Martin Jacques
Martin Jacques was until recently a Senior Fellow at the Department of Politics and International Studies at Cambridge University. He is a Visiting Professor at the Institute of Modern International Relations at Tsinghua University and a Senior Fellow at the China Institute, Fudan University.
LATEST STORIES
  • Why Chinese system can offer more choices than Western democracy: Martin Jacques

    History demonstrates that China has a remarkable ability to reinvent itself in a manner that no other country or civilization has succeeded in doing; a testament to the strength, resilience and dynamism of Chinese civilization and its governing capacity.

    By Martin Jacques | 2021/5/10 17:06:20
  • Why there has been an overwhelming failure to understand CPC in West: Martin Jacques

    There is a profound belief in the West that a one-party system is unsustainable because it is incapable of reform. That is not born out by the history of the CPC. It has, more than any other party in the world, displayed a remarkable ability to reform.

    By Martin Jacques | 2021/4/6 14:38:39
  • US can't accept painful fact that China is now its equal: Martin Jacques

    Two lessons from the China-US Alaska meet: first, there is a new sense of Chinese confidence; second, US is coming to the painful realization that China is now its equal. But it cannot accept what is already a historical reality.

    By Martin Jacques | 2021/3/23 16:28:07
  • Time for new clarity and authority to governance in Hong Kong: Martin Jacques

    Political reform is part of the solution to Hong Kong's malaise. But socio-economic reform on a scale that hitherto has been sadly lacking is at least as important.

    By Martin Jacques | 2021/3/7 19:09:32
  • Why Europe gravitates away from US to Eastern power center: Martin Jacques

    What drew Europe westward is now drawing it eastward: the centre of gravity of the global economy, once in the west, is now in the east.

    By Martin Jacques | 2021/1/31 12:58:39
  • Capitol mob marks shift in how the world sees America: Martin Jacques

    The extraordinary events in Washington DC will mark a fundamental change in how the world sees the US. The riot, the uprising, the insurrection, the attempted coup, call it what you will, serves only to underline the gravity of the political crisis that now confronts the US. This event was no aberration: on the contrary, it is a symptom of the country's worst political crisis since the Civil War. One fears it is more a beginning than an end.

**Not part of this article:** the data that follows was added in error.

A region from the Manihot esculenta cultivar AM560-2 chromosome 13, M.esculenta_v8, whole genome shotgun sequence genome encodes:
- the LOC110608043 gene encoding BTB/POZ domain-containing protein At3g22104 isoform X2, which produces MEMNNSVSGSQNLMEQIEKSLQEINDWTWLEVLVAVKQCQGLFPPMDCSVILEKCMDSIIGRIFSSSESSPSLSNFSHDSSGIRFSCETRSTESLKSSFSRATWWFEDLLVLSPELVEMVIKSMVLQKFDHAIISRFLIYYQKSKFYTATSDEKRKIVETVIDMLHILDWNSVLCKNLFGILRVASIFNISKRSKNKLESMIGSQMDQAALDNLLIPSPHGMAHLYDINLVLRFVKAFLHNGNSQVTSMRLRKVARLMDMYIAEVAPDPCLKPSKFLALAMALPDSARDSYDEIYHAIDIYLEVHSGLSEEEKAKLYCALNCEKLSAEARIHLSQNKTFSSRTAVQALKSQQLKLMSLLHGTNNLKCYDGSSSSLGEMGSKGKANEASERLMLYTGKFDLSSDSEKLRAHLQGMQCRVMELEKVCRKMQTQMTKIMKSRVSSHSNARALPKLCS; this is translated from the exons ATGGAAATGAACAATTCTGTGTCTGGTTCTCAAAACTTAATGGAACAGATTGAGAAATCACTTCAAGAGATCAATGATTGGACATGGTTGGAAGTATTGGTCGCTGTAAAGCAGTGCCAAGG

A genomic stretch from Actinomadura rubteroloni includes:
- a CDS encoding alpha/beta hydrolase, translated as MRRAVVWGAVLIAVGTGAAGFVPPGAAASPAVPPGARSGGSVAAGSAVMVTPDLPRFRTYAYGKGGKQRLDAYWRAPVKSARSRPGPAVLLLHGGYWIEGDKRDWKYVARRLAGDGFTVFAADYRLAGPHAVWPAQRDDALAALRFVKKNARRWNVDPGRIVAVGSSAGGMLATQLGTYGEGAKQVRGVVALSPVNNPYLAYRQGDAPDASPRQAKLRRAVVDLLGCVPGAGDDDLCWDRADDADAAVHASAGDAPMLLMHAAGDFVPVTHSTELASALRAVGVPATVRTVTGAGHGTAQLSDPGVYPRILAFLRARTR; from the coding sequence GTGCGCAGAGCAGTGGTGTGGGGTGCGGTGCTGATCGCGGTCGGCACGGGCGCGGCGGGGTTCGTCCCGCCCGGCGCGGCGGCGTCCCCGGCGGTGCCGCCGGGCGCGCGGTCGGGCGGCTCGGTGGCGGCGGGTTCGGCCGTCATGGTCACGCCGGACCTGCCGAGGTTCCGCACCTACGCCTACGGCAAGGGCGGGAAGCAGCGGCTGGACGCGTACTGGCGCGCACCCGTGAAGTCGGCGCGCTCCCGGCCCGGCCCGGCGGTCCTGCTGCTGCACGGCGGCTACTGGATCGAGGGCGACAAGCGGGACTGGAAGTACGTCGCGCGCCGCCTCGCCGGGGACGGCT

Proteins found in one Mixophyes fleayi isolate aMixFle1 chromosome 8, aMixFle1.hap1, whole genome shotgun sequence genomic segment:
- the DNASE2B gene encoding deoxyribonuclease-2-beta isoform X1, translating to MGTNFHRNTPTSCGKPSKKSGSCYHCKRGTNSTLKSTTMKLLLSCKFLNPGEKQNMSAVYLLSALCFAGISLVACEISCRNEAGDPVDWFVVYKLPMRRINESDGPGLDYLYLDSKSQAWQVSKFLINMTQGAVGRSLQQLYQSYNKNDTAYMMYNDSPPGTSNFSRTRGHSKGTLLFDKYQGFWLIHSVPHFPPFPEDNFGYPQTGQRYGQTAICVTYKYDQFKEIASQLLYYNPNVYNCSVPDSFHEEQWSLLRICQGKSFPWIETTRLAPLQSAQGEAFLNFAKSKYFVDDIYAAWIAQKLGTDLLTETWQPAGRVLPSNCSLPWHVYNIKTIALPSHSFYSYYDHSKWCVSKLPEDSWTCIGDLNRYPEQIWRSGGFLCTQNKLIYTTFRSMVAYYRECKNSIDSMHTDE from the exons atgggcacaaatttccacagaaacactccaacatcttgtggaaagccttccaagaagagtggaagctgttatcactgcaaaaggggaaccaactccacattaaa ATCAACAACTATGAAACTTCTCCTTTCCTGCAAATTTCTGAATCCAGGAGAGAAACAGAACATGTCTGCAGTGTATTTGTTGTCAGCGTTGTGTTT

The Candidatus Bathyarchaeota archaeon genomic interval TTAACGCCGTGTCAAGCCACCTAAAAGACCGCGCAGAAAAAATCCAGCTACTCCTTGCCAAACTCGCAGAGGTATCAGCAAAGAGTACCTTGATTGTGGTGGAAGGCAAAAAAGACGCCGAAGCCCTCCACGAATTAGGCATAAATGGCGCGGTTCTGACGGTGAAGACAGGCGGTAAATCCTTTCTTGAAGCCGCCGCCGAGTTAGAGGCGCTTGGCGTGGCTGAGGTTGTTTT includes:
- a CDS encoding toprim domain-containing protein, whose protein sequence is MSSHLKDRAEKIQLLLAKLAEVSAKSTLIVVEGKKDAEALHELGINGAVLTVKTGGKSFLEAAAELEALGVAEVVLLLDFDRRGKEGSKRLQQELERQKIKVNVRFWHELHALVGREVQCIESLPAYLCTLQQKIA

By Martin Jacques | 2021/1/8 12:42:36
  • After 10 months of confusion, chaos and deaths, can West have a clear virus-fight strategy?

    China has passed with flying colours, the West has failed miserably. 2020 will be seen as marking the Great Transition, a growing recognition around the world that the baton of global leadership is passing to China.

    By Martin Jacques | 2020/12/25 21:38:39
  • Where will the pandemic take US?: Martin Jacques

    Americans are now even asking whether its democracy can survive. The outlook can only be described as bleak. Almost 300,000 people have died from the pandemic and the number is rising rapidly. Half the population say they will refuse the vaccine. The economy has been hobbled. The real wages of many will fall. Unemployment is predicted to reach around 7 percent. The financial crisis led to Trump. Where might America find itself in the wake of the pandemic?

    By Martin Jacques | 2020/12/1 19:15:28
  • New cold war will not stop US decline

    This cold war will not be a rerun of the previous one between the US and the Soviet Union. Much as the hawks in the Trump administration would like to reinvent such a world by means of a complete economic decoupling, that is beyond them.

    By Martin Jacques | 2020/8/2 16:41:16
  • China could offer a new globalization model at G20

    But over the last two years, China has shifted from a passive to a proactive role. The country is increasingly becoming a maker and shaper of globalization. The two most obvious examples of China's new role are the formation of the Asian Infrastructure Investment Bank (AIIB) and the Belt and Road initiative.

    By Martin Jacques | 2016/9/2 0:08:39
  • UK pivot to China heralds geopolitical shift

    Given the UK's history as the premier imperial power prior to the United States, and the subsequent closeness of its relationship with the US, this is an event of great historical and geo-political significance.

    By Martin Jacques | 2016/4/26 19:58:03
  • UK's joining of AIIB marks critical shift in global financial order

    If the US refuses to join Chinese-inspired institutions like the AIIB, the more isolated it will find itself. With each day that passes, it becomes more likely that the old institutional structure will decline and decay, to be increasingly replaced by institutions like the AIIB.

    By Martin Jacques | 2015/3/25 23:28:04
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